Two online legal services are helping people achieve better and faster settlements with the help of the Internet.
By Monica Goyal
Two startups recently came to my attention that offers creative solutions to help people resolve legal disputes.
Their methods include online reputation shaming, game theory tactics, and settlement negotiation, all in the hope of achieving better, faster settlements for far less expense than more traditional ‘in-person’ methods. The two online dispute resolution services I’m referring to are PeopleClaim and Fair Outcomes.
Shame on You
PeopleClaim’s service speeds resolutions along by putting the reputations of complaint targets on the line. For a small fee of $7.96, PeopleClaim will send a complainant’s (sender) complaint to its target (receiver), allowing the receiver an opportunity to negotiate a settlement directly with the sender or to send PeopleClaim a rebuttal.
If neither party registers a settlement with PeopleClaim within two to four weeks of the original complaint being sent (depending on the claim), PeopleClaim will post both the complaint and the rebuttal, if submitted, on its site for anyone to see. If no settlement is registered within 90 days of the original complaint, PeopleClaim will refund the sender his/her money.
Receivers have an incentive to engage the sender and resolve the dispute before the deadline so that the complaint does not get published on PeopleClaim’s home page. One worrying feature of the site is that it doesn’t post the identities, pseudonyms or real, of the complainants. Receivers of complaints suffer the risk of reputational damage, but complainants do not, giving them no incentive (except, apparently, for the risk of banishment from PeopleClaim for filing a false claim) to complain in good faith.
Fair Outcomes uses game theory and other models of decision-making in their four dispute-resolution services (you can read a good introduction to game theory here). It currently offers four services, which purport to facilitate resolution of disputes in joint ownership, property division and ecommerce, as well as general disputes.
Its Fair Buy-Sell system, useful for allotting assets between former joint owners of property, is an automated negotiation system into which both sides negotiate the price of a jointly owned asset or set of assets. The buyer enters the value that he/she would be willing to pay, and the seller enters the value for which he/she is willing to sell the asset. If the two values are within a certain range of each other then the system sets the midpoint of the two submissions, or some other value agreed-upon by both sides, as the price of the asset. This system encourages both sides to negotiate in good faith because proximity of the two values leads to a faster settlement.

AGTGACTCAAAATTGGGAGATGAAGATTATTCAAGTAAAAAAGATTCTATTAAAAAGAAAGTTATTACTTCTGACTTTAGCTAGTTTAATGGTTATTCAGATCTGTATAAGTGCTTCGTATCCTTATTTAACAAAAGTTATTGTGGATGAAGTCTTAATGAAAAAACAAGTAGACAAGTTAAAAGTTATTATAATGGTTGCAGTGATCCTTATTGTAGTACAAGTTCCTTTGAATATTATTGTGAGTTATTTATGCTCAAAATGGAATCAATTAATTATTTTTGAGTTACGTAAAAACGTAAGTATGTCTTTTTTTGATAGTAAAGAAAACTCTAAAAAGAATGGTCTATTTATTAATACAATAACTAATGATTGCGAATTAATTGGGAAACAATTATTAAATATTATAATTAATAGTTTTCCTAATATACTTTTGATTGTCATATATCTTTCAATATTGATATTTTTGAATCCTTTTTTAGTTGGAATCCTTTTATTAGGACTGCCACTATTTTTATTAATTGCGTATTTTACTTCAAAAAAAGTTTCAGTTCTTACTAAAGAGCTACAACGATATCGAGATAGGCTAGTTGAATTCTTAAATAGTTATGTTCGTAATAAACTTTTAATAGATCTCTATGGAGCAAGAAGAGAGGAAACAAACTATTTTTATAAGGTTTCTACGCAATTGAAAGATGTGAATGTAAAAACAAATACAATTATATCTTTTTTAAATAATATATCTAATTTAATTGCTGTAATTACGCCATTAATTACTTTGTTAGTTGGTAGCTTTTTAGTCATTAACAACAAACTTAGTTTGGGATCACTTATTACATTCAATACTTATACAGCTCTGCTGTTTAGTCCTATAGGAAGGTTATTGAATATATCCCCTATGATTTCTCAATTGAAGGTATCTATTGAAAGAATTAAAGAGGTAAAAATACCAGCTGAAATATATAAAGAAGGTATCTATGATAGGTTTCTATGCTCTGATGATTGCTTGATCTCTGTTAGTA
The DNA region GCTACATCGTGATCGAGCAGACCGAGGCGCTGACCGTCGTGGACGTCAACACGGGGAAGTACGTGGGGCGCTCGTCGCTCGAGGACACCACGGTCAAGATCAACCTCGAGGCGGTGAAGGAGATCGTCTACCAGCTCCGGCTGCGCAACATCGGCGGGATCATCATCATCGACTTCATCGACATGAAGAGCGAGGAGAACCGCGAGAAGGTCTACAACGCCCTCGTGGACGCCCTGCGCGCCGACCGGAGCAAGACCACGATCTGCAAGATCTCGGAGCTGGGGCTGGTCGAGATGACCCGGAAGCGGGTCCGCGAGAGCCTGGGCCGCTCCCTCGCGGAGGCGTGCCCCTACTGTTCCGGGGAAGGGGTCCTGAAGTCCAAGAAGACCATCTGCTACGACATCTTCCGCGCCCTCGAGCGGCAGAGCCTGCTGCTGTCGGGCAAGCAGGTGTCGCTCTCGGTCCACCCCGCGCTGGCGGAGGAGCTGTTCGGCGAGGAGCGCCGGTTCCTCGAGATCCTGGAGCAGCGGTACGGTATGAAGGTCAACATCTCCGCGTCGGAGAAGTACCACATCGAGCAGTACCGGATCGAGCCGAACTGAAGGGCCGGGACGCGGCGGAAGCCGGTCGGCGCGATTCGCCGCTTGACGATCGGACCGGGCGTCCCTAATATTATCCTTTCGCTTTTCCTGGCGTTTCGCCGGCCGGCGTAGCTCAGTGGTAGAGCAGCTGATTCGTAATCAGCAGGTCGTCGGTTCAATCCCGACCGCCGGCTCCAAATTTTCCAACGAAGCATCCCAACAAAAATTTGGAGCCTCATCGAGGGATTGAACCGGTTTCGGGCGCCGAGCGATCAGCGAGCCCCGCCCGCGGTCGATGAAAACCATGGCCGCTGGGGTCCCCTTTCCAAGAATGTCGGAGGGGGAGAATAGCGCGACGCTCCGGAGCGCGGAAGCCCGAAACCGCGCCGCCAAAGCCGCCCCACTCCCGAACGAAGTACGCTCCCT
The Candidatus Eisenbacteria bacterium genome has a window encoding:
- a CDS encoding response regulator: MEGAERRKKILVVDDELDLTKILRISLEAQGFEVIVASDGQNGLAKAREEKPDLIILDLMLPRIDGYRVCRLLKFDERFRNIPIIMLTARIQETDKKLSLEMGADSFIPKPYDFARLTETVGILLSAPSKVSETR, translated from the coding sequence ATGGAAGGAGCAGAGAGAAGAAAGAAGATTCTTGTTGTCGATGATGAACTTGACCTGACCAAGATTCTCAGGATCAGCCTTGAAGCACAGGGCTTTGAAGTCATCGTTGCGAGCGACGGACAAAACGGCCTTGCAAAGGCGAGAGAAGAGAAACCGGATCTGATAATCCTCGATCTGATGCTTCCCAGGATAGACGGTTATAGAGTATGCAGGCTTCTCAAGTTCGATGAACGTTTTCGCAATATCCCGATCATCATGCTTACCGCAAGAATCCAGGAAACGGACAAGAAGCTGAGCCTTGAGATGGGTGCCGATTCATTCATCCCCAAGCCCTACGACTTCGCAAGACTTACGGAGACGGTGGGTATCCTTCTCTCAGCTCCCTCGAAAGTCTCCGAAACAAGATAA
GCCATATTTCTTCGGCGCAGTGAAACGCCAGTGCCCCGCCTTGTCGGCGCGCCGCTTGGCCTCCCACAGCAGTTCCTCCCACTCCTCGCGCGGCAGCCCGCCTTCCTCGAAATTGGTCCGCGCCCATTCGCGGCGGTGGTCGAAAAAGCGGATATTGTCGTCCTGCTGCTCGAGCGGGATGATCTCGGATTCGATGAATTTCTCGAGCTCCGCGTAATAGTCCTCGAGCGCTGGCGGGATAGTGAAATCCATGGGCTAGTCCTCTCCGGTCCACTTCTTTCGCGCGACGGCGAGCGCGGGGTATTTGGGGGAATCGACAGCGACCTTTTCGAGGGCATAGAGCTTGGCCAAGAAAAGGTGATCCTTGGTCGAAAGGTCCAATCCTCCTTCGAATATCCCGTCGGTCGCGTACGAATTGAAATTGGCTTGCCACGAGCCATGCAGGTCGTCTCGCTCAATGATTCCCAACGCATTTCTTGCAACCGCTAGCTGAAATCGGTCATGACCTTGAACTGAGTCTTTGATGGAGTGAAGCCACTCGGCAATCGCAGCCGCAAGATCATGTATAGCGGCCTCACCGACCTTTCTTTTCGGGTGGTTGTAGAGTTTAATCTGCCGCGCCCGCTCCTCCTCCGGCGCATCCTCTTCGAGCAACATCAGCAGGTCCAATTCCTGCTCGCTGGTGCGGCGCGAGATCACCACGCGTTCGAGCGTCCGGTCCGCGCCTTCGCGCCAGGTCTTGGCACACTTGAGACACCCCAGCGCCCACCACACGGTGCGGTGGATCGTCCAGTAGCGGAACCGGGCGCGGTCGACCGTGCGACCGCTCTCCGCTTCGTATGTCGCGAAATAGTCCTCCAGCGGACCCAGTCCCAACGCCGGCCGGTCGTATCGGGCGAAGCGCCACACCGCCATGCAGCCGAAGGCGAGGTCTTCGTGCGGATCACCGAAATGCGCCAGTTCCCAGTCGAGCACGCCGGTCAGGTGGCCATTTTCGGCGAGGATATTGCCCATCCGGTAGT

Disputes in Fair Outcomes are kept private (i.e. cannot be found on search engines). If a party wants to complain publicly about another after using Fair Outcomes, there are many other avenues for doing so.
These two sites facilitate settlement in different ways: PeopleClaim by introducing risk to reputation, and Fair Outcomes by incentives to negotiate in good faith. Fair Outcomes is likely to be more effective in disputes over property, in which both parties’ stakes in their online reputations is relatively low. Neither service is likely to help you in the case where the other party does not want to pay, because the reality is they do not have the teeth of the law, or the ability to call out the sheriff on you. But at the price point they offer their services, it may be an avenue to explore before going to the lawyer.
What both of these sites offer is a sneak-peak into the incredible changes that are occurring in the legal profession. Undertaking settlement negotiations using traditional lawyers are not only expensive, but the process is often lengthy and exhausting for both parties, regardless the outcome. By simplifying the settlement process, web-based legal services like PeopleClaim and Fair Outcomes are changing the landscape for (in my opinion) the better.
Written with Josh Patlik, a Social Media Intern with My Legal Briefcase and a student in the University of Toronto’s International Development Studies